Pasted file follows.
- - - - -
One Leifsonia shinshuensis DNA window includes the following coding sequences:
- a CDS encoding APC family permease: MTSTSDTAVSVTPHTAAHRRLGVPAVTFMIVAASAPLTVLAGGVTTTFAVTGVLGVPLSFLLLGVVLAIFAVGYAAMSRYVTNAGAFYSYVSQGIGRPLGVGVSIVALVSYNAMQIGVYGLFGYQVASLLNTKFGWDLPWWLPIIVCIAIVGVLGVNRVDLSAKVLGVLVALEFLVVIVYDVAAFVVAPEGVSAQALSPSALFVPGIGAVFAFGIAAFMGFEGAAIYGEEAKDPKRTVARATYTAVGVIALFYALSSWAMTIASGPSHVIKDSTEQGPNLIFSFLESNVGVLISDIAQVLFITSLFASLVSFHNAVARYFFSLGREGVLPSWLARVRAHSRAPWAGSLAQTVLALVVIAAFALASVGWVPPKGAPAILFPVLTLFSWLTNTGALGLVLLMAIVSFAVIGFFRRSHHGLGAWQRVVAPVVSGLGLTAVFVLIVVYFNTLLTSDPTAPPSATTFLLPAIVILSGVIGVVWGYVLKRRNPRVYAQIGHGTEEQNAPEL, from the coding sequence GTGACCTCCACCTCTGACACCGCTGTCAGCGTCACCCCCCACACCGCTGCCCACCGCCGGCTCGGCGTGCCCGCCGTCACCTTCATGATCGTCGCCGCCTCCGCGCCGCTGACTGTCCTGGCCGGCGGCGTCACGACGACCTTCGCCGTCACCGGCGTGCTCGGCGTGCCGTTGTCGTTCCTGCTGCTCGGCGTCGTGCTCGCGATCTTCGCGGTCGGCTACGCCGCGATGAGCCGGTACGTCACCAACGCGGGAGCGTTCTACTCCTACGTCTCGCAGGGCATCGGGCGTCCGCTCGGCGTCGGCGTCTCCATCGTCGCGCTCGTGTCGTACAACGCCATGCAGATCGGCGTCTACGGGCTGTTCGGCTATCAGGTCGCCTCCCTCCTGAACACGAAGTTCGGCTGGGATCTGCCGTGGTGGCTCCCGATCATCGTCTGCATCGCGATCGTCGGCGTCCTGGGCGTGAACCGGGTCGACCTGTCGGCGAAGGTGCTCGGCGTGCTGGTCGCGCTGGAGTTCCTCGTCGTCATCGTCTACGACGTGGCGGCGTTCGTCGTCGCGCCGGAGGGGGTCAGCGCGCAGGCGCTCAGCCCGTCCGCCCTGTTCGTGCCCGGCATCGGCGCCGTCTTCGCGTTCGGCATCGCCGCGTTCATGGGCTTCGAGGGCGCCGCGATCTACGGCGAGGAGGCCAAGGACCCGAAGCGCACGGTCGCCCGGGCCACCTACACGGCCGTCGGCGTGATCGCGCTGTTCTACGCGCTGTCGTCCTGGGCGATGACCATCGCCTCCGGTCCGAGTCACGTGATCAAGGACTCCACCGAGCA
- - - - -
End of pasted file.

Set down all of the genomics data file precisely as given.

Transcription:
One Leifsonia shinshuensis DNA window includes the following coding sequences:
- a CDS encoding APC family permease: MTSTSDTAVSVTPHTAAHRRLGVPAVTFMIVAASAPLTVLAGGVTTTFAVTGVLGVPLSFLLLGVVLAIFAVGYAAMSRYVTNAGAFYSYVSQGIGRPLGVGVSIVALVSYNAMQIGVYGLFGYQVASLLNTKFGWDLPWWLPIIVCIAIVGVLGVNRVDLSAKVLGVLVALEFLVVIVYDVAAFVVAPEGVSAQALSPSALFVPGIGAVFAFGIAAFMGFEGAAIYGEEAKDPKRTVARATYTAVGVIALFYALSSWAMTIASGPSHVIKDSTEQGPNLIFSFLESNVGVLISDIAQVLFITSLFASLVSFHNAVARYFFSLGREGVLPSWLARVRAHSRAPWAGSLAQTVLALVVIAAFALASVGWVPPKGAPAILFPVLTLFSWLTNTGALGLVLLMAIVSFAVIGFFRRSHHGLGAWQRVVAPVVSGLGLTAVFVLIVVYFNTLLTSDPTAPPSATTFLLPAIVILSGVIGVVWGYVLKRRNPRVYAQIGHGTEEQNAPEL, from the coding sequence GTGACCTCCACCTCTGACACCGCTGTCAGCGTCACCCCCCACACCGCTGCCCACCGCCGGCTCGGCGTGCCCGCCGTCACCTTCATGATCGTCGCCGCCTCCGCGCCGCTGACTGTCCTGGCCGGCGGCGTCACGACGACCTTCGCCGTCACCGGCGTGCTCGGCGTGCCGTTGTCGTTCCTGCTGCTCGGCGTCGTGCTCGCGATCTTCGCGGTCGGCTACGCCGCGATGAGCCGGTACGTCACCAACGCGGGAGCGTTCTACTCCTACGTCTCGCAGGGCATCGGGCGTCCGCTCGGCGTCGGCGTCTCCATCGTCGCGCTCGTGTCGTACAACGCCATGCAGATCGGCGTCTACGGGCTGTTCGGCTATCAGGTCGCCTCCCTCCTGAACACGAAGTTCGGCTGGGATCTGCCGTGGTGGCTCCCGATCATCGTCTGCATCGCGATCGTCGGCGTCCTGGGCGTGAACCGGGTCGACCTGTCGGCGAAGGTGCTCGGCGTGCTGGTCGCGCTGGAGTTCCTCGTCGTCATCGTCTACGACGTGGCGGCGTTCGTCGTCGCGCCGGAGGGGGTCAGCGCGCAGGCGCTCAGCCCGTCCGCCCTGTTCGTGCCCGGCATCGGCGCCGTCTTCGCGTTCGGCATCGCCGCGTTCATGGGCTTCGAGGGCGCCGCGATCTACGGCGAGGAGGCCAAGGACCCGAAGCGCACGGTCGCCCGGGCCACCTACACGGCCGTCGGCGTGATCGCGCTGTTCTACGCGCTGTCGTCCTGGGCGATGACCATCGCCTCCGGTCCGAGTCACGTGATCAAGGACTCCACCGAGCA